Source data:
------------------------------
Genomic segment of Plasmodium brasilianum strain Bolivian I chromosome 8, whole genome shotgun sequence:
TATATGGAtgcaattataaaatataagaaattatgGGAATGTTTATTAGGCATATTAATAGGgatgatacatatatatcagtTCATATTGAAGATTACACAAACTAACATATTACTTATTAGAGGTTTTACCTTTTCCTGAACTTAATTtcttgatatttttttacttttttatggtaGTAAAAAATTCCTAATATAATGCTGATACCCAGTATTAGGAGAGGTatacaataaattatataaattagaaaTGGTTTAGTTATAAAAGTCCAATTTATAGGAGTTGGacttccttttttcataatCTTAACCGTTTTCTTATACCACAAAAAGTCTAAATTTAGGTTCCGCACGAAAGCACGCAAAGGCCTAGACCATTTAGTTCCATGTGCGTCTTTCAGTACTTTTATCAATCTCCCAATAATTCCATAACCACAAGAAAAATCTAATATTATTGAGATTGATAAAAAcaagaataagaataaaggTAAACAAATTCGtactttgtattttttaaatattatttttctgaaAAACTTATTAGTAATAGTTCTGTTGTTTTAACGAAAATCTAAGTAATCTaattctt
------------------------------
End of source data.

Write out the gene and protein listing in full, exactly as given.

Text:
Genomic segment of Plasmodium brasilianum strain Bolivian I chromosome 8, whole genome shotgun sequence:
TATATGGAtgcaattataaaatataagaaattatgGGAATGTTTATTAGGCATATTAATAGGgatgatacatatatatcagtTCATATTGAAGATTACACAAACTAACATATTACTTATTAGAGGTTTTACCTTTTCCTGAACTTAATTtcttgatatttttttacttttttatggtaGTAAAAAATTCCTAATATAATGCTGATACCCAGTATTAGGAGAGGTatacaataaattatataaattagaaaTGGTTTAGTTATAAAAGTCCAATTTATAGGAGTTGGacttccttttttcataatCTTAACCGTTTTCTTATACCACAAAAAGTCTAAATTTAGGTTCCGCACGAAAGCACGCAAAGGCCTAGACCATTTAGTTCCATGTGCGTCTTTCAGTACTTTTATCAATCTCCCAATAATTCCATAACCACAAGAAAAATCTAATATTATTGAGATTGATAAAAAcaagaataagaataaaggTAAACAAATTCGtactttgtattttttaaatattatttttctgaaAAACTTATTAGTAATAGTTCTGTTGTTTTAACGAAAATCTAAGTAATCTaattctt